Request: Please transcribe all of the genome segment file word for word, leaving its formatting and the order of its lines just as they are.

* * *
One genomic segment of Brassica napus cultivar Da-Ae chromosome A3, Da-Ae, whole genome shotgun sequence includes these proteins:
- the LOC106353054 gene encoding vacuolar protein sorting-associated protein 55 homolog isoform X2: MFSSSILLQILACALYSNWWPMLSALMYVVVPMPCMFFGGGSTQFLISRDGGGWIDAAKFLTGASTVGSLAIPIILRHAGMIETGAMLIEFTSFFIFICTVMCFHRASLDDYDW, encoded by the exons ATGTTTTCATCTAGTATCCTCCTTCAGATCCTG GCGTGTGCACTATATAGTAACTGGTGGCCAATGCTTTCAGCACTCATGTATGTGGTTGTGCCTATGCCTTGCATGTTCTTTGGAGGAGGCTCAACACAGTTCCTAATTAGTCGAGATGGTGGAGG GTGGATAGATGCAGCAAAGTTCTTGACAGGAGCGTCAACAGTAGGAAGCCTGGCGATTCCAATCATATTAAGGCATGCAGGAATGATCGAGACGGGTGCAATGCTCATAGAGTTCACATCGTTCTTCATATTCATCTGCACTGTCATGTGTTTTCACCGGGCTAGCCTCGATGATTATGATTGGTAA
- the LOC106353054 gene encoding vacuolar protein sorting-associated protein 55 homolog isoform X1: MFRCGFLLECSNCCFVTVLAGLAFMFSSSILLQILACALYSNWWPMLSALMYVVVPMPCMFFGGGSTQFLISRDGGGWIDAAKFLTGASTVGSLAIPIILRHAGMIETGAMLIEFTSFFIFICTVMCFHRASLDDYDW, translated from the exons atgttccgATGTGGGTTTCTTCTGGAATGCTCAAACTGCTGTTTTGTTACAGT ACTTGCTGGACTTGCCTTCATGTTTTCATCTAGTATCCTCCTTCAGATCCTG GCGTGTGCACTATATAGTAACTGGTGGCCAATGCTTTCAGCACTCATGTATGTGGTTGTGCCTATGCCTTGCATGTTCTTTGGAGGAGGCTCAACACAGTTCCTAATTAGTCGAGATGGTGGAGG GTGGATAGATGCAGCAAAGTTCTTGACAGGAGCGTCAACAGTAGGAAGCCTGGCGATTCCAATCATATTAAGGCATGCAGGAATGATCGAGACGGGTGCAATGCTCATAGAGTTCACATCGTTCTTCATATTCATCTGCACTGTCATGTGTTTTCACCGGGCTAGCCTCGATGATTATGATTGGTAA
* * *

One genomic segment of Brassica napus cultivar Da-Ae chromosome A3, Da-Ae, whole genome shotgun sequence includes these proteins:
- the LOC106353054 gene encoding vacuolar protein sorting-associated protein 55 homolog isoform X2: MFSSSILLQILACALYSNWWPMLSALMYVVVPMPCMFFGGGSTQFLISRDGGGWIDAAKFLTGASTVGSLAIPIILRHAGMIETGAMLIEFTSFFIFICTVMCFHRASLDDYDW, encoded by the exons ATGTTTTCATCTAGTATCCTCCTTCAGATCCTG GCGTGTGCACTATATAGTAACTGGTGGCCAATGCTTTCAGCACTCATGTATGTGGTTGTGCCTATGCCTTGCATGTTCTTTGGAGGAGGCTCAACACAGTTCCTAATTAGTCGAGATGGTGGAGG GTGGATAGATGCAGCAAAGTTCTTGACAGGAGCGTCAACAGTAGGAAGCCTGGCGATTCCAATCATATTAAGGCATGCAGGAATGATCGAGACGGGTGCAATGCTCATAGAGTTCACATCGTTCTTCATATTCATCTGCACTGTCATGTGTTTTCACCGGGCTAGCCTCGATGATTATGATTGGTAA
- the LOC106353054 gene encoding vacuolar protein sorting-associated protein 55 homolog isoform X1: MFRCGFLLECSNCCFVTVLAGLAFMFSSSILLQILACALYSNWWPMLSALMYVVVPMPCMFFGGGSTQFLISRDGGGWIDAAKFLTGASTVGSLAIPIILRHAGMIETGAMLIEFTSFFIFICTVMCFHRASLDDYDW, translated from the exons atgttccgATGTGGGTTTCTTCTGGAATGCTCAAACTGCTGTTTTGTTACAGT ACTTGCTGGACTTGCCTTCATGTTTTCATCTAGTATCCTCCTTCAGATCCTG GCGTGTGCACTATATAGTAACTGGTGGCCAATGCTTTCAGCACTCATGTATGTGGTTGTGCCTATGCCTTGCATGTTCTTTGGAGGAGGCTCAACACAGTTCCTAATTAGTCGAGATGGTGGAGG GTGGATAGATGCAGCAAAGTTCTTGACAGGAGCGTCAACAGTAGGAAGCCTGGCGATTCCAATCATATTAAGGCATGCAGGAATGATCGAGACGGGTGCAATGCTCATAGAGTTCACATCGTTCTTCATATTCATCTGCACTGTCATGTGTTTTCACCGGGCTAGCCTCGATGATTATGATTGGTAA